The Federal Circuit (“CAFC”) affirmed an award of exceptional case attorneys’ fees under 35 U.S.C. § 285 (“§ 285”) over Appellant Heat On-The-Fly (“HOTF”)’s arguments that the district court erred in failing to consider certain factual findings, and that it mis-weighed the strength of HOTF’s litigation positions and a purported lack of litigation misconduct in assessing exceptionality. This case is important both for its clarification of how inequitable conduct factors into the “exceptional case” determination, and its illustration of the hazards of pursuing shaky claims with high-pressure litigation tactics.
Plaintiff-appellee Energy Heating (“Energy”) filed suit for a declaratory judgment that HOTF’s patent for on-demand water heaters used in hydraulic fracturing (“fracking”) were invalid as obvious, unenforceable due to HOTF’s inequitable conduct, and not infringed. HOTF counterclaimed for infringement and brought a third-party claim for induced infringement against one of Energy’s clients, Marathon. The district court found HOTF’s patent obvious as well as unenforceable for inequitable conduct for failure to disclose 61 commercial uses prior to the critical date. Energy and Marathon moved under § 285 for over $5MM in attorneys’ fees, but the court denied it for lack of litigation misconduct by HOTF, aggressive litigation tactics from all parties, and a determination that HOTF’s arguments against inequitable conduct were “meritorious” (despite finding inequitable conduct by clear and convincing evidence). The CAFC then vacated the order denying fees, avoiding the factual determinations to instead indicate that the CAFC could not discern what standard the lower court had applied. Notably, the CAFC pointed out that if a court finding inequitable conduct declines to find the case exceptional under § 285, it should explain why. On remand, the district court awarded § 285 fees. The present appeal ensued.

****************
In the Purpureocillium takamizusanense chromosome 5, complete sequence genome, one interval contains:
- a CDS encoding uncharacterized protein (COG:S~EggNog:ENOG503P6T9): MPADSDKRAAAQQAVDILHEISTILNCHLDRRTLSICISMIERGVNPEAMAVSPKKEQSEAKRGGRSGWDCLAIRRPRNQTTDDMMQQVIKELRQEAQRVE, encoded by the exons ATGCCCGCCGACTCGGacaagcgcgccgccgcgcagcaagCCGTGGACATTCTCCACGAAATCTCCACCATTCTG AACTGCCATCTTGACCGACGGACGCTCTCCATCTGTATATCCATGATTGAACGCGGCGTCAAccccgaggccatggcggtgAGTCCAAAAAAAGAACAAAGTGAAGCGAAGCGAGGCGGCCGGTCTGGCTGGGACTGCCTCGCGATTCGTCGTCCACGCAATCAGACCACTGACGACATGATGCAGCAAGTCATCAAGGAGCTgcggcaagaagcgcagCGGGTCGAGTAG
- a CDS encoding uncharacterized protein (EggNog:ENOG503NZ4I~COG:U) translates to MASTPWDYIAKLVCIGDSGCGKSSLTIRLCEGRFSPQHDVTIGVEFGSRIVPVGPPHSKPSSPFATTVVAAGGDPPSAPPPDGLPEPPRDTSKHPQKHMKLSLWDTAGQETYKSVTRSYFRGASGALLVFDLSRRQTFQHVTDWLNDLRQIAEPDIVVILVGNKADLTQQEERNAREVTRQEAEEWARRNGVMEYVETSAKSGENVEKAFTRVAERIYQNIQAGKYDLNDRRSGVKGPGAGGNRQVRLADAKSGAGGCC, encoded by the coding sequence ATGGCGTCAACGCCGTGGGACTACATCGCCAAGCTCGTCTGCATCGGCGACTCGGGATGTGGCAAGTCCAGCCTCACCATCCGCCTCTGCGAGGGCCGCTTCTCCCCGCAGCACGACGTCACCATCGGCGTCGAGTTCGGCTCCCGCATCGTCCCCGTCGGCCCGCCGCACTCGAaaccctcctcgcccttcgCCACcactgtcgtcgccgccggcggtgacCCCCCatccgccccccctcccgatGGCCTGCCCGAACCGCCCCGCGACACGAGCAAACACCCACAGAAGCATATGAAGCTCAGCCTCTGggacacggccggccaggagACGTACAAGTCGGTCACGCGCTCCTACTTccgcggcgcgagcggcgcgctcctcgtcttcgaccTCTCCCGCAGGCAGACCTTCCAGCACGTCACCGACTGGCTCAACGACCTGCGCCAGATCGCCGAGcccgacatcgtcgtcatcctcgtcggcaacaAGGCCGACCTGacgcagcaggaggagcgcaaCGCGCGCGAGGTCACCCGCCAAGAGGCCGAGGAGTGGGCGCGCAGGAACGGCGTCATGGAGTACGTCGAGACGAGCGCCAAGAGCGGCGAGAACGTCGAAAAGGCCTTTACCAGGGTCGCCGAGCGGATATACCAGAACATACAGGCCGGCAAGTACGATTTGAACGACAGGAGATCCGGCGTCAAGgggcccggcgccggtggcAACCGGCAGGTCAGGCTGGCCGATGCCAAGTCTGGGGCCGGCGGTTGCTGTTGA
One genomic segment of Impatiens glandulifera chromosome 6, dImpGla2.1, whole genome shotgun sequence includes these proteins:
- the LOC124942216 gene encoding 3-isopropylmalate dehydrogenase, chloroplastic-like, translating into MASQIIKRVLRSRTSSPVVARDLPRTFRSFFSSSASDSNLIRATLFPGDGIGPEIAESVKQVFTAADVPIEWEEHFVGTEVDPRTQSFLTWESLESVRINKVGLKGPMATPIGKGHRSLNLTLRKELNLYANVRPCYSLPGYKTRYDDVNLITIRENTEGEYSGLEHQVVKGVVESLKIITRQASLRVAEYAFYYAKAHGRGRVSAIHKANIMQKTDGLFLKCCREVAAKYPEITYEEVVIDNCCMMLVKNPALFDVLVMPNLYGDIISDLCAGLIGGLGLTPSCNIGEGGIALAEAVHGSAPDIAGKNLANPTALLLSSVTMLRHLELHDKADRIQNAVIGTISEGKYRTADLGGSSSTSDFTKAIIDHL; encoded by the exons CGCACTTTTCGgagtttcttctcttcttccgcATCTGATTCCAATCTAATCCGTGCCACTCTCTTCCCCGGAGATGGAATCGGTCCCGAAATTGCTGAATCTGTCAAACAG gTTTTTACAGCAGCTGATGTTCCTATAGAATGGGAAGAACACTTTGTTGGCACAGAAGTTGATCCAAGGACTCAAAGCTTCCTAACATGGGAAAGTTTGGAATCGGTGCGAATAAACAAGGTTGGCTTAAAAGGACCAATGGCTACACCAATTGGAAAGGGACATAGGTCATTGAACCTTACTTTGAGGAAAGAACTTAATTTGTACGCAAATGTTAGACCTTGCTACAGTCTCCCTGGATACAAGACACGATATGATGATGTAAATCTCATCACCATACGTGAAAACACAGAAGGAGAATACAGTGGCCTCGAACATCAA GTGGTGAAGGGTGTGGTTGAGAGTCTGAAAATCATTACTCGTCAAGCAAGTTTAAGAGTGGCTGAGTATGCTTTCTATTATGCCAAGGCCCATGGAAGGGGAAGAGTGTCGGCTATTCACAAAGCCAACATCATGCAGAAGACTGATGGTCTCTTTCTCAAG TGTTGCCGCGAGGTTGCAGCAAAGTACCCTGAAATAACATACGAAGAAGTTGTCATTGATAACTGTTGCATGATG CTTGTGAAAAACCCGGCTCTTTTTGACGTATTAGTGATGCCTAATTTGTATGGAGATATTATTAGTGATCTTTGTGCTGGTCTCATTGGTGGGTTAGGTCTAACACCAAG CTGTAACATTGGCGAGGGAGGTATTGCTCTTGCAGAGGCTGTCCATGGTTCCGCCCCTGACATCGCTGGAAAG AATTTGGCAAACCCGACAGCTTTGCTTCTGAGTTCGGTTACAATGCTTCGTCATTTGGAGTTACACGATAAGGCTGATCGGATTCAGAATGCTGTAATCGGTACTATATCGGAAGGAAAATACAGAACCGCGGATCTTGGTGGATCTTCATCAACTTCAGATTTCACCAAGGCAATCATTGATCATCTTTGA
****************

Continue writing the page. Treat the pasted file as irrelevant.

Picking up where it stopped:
Most notably, the CAFC rejected HOTF’s argument that the district court failed to give due consideration to the absence of a finding that HOTF engaged in litigation misconduct. The CAFC noted the lower court’s determination that “HOTF litigated the case in an unreasonable manner by persisting in its positions,” and saw “no abuse of discretion in the district court’s apparent refusal to credit HOTF for not further engaging in litigation misconduct.” It also rejected HOTF’s suggestion that the district court had per se found exceptionality from inequitable conduct, finding instead that it had correctly applied the law regardless of its note that courts appeared to universally find exceptionality following inequitable conduct.
This case reinforces the importance not only for district courts to seriously consider exceptionality whenever inequitable conduct is found (especially given Therasense’s high standard of proof), but for litigants to compare their litigation tactics against the strength of their positions. The CAFC has again committed in appellate ink a district court’s sketch of the bounds of reasonable litigation conduct, this time after having erased that court’s prior, more lenient take on the bounds of zealous representation.